Options for Publishing Newsletters
There are two ways of publishing your own newsletter – web based and script based. Both have their own benefits, but web based options can become costly if you have a large subscriber base.
One of the top web-based mailing list solutions, especially to designers, is Campaign Monitor. I had the chance to play around with CM for a little bit during the initial development period of Devlounge last January. We had a launch feed which was running on CM, but it wasn’t long before we did away with it. The service was very nice and easy to operate it use, but we just couldn’t justify paying to send out emails when we had so few subscribers. CM isn’t heavily priced either – you only pay when you send out emails at a rate of $5 plus 1 cent per recipient.
For those that would rather would rather house their own script and have complete control over their mailing lists, there are many scripts written in various different languages that range free completely free to paid.
Some of my favorites include poMMo, an open source php mailing script and WebInsta (which was previously in use here). Both are free and allow complete control over newsletter design using template systems.
For those wanting to deliver instant content to their visitors, both Feedburner’s Feed flare and Zookoda offer your visitors newsletter with content pulled from your sites feed(s). Both these services also free. Zookoda gives you full ability of template customization, while Feed flare customization is limited.
But Wait, Do I Need One?
Anyone can have a newsletter, regardless of what type of site your running, or if you even run a site at all. Designers have newsletters to showcase new work to potential and previous clients. Companies use newsletters to showcase new and on sale products, and of course, new web startups use them to get the word out about launches, betas, and etc.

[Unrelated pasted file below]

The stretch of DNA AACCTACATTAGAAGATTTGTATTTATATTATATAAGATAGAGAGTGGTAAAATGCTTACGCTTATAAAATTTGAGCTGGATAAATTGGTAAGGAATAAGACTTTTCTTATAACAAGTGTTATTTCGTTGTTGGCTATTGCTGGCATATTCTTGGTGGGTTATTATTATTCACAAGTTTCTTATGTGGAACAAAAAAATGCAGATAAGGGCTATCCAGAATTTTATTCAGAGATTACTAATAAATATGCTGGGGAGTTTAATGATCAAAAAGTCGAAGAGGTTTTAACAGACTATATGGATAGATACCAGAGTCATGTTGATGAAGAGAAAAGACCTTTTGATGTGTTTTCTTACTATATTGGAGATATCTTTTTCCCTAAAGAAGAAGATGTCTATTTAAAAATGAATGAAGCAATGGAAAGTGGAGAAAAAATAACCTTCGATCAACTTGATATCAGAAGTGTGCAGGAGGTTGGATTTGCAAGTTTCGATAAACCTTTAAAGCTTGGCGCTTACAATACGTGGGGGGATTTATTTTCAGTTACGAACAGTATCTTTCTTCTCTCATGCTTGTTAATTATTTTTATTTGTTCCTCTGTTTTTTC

The question is not really do you need one, but will it benefit your visitors and if so, how? In the case of a designer, the more work potential clients see, the higher the chance they’ll hire you to do work for them. In the case of companies, its always good to advertise sales and fresh products, because it helps get the potential buyer interested, which can lead to valuable sales.
Don’t just have a newsletter simply for the sake of having one though, because you’ll find few visitors subscribing. Try offering special “Subscriber Only” content or offers, like many companies due to get your email address in their subscriber databases.
Daily, Weekly, Monthly, or what?
Before opening up that ever precise newsletter to your visitors, pick a delivery schedule that you can stick too. Just like the newspaper, you have to decide what delivery rate would best compliment your site. If you’re pushing out loads of new content each day that you want to spotlight, daily would be good for you, but if you post a few things here and there each month and just want to drop your visitors and update every few weeks, stick with monthly or semi-annual.
Another thing to keep in mind is getting at your subscribers quickly. Almost every service or script allows you to customize the “New Subscriber” and “Unsubscribe” email visitors get. Don’t just let these emails go ignored and left with default design and content simply because the user is either not fully subscribed yet or they’re dropping themselves off your list. Keep them interested by customizing these elements as you did with the rest of the newsletter.
No matter how frequently you plan on mailing your subscribers, make sure they’re getting updates in a customized newsletter that looks good and reads easily. New web application creators take note: Don’t just inform us when the product launches or hits public betas, but inform us with the current development status from time to time so we know the product isn’t dead. Now get out there and start sending.